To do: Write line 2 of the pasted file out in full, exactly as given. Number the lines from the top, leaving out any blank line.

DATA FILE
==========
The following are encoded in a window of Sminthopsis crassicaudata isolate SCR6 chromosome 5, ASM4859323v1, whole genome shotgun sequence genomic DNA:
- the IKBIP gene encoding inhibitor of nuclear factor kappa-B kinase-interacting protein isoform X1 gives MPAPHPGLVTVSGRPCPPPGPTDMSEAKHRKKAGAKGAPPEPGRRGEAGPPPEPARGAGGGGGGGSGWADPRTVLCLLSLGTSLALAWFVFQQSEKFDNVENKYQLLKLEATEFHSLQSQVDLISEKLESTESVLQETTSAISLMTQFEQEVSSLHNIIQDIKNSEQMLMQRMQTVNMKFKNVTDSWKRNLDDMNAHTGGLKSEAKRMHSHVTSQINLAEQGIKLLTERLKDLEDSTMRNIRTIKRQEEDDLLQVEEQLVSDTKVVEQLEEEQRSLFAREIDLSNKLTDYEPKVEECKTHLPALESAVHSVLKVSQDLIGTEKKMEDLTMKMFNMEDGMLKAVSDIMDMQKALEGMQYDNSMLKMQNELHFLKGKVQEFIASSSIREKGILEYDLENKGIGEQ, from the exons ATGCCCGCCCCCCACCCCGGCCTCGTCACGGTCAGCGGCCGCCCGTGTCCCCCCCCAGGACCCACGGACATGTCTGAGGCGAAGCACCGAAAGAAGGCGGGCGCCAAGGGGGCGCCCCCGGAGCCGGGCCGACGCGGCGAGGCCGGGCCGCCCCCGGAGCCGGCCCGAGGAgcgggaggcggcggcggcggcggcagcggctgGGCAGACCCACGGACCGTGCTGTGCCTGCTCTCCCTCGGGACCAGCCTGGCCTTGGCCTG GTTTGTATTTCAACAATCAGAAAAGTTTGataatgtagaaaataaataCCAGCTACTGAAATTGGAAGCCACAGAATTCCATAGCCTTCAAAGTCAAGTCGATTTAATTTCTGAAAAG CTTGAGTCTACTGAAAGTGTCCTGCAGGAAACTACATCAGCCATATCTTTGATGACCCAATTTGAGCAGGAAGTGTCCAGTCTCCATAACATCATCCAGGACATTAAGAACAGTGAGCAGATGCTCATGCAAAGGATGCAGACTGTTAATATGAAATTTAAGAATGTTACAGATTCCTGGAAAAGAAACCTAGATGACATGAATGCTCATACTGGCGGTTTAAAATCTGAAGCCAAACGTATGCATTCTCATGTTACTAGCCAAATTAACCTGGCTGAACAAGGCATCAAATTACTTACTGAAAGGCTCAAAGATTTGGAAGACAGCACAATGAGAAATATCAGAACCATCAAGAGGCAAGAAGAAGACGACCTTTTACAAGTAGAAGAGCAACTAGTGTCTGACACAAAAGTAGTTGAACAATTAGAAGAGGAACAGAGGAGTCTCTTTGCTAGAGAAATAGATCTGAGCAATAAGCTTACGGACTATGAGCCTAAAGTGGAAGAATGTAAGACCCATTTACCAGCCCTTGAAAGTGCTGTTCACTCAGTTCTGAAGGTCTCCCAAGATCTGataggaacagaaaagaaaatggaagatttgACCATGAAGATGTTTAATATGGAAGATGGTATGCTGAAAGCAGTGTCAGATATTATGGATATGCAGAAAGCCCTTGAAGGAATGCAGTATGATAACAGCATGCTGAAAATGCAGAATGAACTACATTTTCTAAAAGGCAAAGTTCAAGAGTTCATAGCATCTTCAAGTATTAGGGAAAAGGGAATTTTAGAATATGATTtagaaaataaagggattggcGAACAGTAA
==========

- the IKBIP gene encoding inhibitor of nuclear factor kappa-B kinase-interacting protein isoform X1 gives MPAPHPGLVTVSGRPCPPPGPTDMSEAKHRKKAGAKGAPPEPGRRGEAGPPPEPARGAGGGGGGGSGWADPRTVLCLLSLGTSLALAWFVFQQSEKFDNVENKYQLLKLEATEFHSLQSQVDLISEKLESTESVLQETTSAISLMTQFEQEVSSLHNIIQDIKNSEQMLMQRMQTVNMKFKNVTDSWKRNLDDMNAHTGGLKSEAKRMHSHVTSQINLAEQGIKLLTERLKDLEDSTMRNIRTIKRQEEDDLLQVEEQLVSDTKVVEQLEEEQRSLFAREIDLSNKLTDYEPKVEECKTHLPALESAVHSVLKVSQDLIGTEKKMEDLTMKMFNMEDGMLKAVSDIMDMQKALEGMQYDNSMLKMQNELHFLKGKVQEFIASSSIREKGILEYDLENKGIGEQ, from the exons ATGCCCGCCCCCCACCCCGGCCTCGTCACGGTCAGCGGCCGCCCGTGTCCCCCCCCAGGACCCACGGACATGTCTGAGGCGAAGCACCGAAAGAAGGCGGGCGCCAAGGGGGCGCCCCCGGAGCCGGGCCGACGCGGCGAGGCCGGGCCGCCCCCGGAGCCGGCCCGAGGAgcgggaggcggcggcggcggcggcagcggctgGGCAGACCCACGGACCGTGCTGTGCCTGCTCTCCCTCGGGACCAGCCTGGCCTTGGCCTG GTTTGTATTTCAACAATCAGAAAAGTTTGataatgtagaaaataaataCCAGCTACTGAAATTGGAAGCCACAGAATTCCATAGCCTTCAAAGTCAAGTCGATTTAATTTCTGAAAAG CTTGAGTCTACTGAAAGTGTCCTGCAGGAAACTACATCAGCCATATCTTTGATGACCCAATTTGAGCAGGAAGTGTCCAGTCTCCATAACATCATCCAGGACATTAAGAACAGTGAGCAGATGCTCATGCAAAGGATGCAGACTGTTAATATGAAATTTAAGAATGTTACAGATTCCTGGAAAAGAAACCTAGATGACATGAATGCTCATACTGGCGGTTTAAAATCTGAAGCCAAACGTATGCATTCTCATGTTACTAGCCAAATTAACCTGGCTGAACAAGGCATCAAATTACTTACTGAAAGGCTCAAAGATTTGGAAGACAGCACAATGAGAAATATCAGAACCATCAAGAGGCAAGAAGAAGACGACCTTTTACAAGTAGAAGAGCAACTAGTGTCTGACACAAAAGTAGTTGAACAATTAGAAGAGGAACAGAGGAGTCTCTTTGCTAGAGAAATAGATCTGAGCAATAAGCTTACGGACTATGAGCCTAAAGTGGAAGAATGTAAGACCCATTTACCAGCCCTTGAAAGTGCTGTTCACTCAGTTCTGAAGGTCTCCCAAGATCTGataggaacagaaaagaaaatggaagatttgACCATGAAGATGTTTAATATGGAAGATGGTATGCTGAAAGCAGTGTCAGATATTATGGATATGCAGAAAGCCCTTGAAGGAATGCAGTATGATAACAGCATGCTGAAAATGCAGAATGAACTACATTTTCTAAAAGGCAAAGTTCAAGAGTTCATAGCATCTTCAAGTATTAGGGAAAAGGGAATTTTAGAATATGATTtagaaaataaagggattggcGAACAGTAA